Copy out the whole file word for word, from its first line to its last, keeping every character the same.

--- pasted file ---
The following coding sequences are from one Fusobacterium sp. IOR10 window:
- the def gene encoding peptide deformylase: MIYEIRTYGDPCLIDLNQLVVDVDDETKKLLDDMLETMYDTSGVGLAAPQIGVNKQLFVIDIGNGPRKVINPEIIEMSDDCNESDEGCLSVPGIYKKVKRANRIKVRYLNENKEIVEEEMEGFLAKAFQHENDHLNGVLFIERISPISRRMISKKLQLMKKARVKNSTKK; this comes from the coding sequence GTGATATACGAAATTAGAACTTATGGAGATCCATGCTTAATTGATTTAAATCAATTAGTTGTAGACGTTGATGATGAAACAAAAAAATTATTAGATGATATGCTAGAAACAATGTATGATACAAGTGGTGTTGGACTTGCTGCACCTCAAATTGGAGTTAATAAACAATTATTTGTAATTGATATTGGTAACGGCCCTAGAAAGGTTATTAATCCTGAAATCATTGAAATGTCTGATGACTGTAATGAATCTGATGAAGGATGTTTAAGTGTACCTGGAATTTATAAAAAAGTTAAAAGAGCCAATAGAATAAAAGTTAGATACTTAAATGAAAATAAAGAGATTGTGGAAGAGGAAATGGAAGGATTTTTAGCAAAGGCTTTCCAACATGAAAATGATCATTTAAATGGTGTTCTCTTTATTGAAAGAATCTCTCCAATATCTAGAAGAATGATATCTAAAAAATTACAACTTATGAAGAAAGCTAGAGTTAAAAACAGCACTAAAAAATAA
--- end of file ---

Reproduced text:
The following coding sequences are from one Fusobacterium sp. IOR10 window:
- the def gene encoding peptide deformylase: MIYEIRTYGDPCLIDLNQLVVDVDDETKKLLDDMLETMYDTSGVGLAAPQIGVNKQLFVIDIGNGPRKVINPEIIEMSDDCNESDEGCLSVPGIYKKVKRANRIKVRYLNENKEIVEEEMEGFLAKAFQHENDHLNGVLFIERISPISRRMISKKLQLMKKARVKNSTKK; this comes from the coding sequence GTGATATACGAAATTAGAACTTATGGAGATCCATGCTTAATTGATTTAAATCAATTAGTTGTAGACGTTGATGATGAAACAAAAAAATTATTAGATGATATGCTAGAAACAATGTATGATACAAGTGGTGTTGGACTTGCTGCACCTCAAATTGGAGTTAATAAACAATTATTTGTAATTGATATTGGTAACGGCCCTAGAAAGGTTATTAATCCTGAAATCATTGAAATGTCTGATGACTGTAATGAATCTGATGAAGGATGTTTAAGTGTACCTGGAATTTATAAAAAAGTTAAAAGAGCCAATAGAATAAAAGTTAGATACTTAAATGAAAATAAAGAGATTGTGGAAGAGGAAATGGAAGGATTTTTAGCAAAGGCTTTCCAACATGAAAATGATCATTTAAATGGTGTTCTCTTTATTGAAAGAATCTCTCCAATATCTAGAAGAATGATATCTAAAAAATTACAACTTATGAAGAAAGCTAGAGTTAAAAACAGCACTAAAAAATAA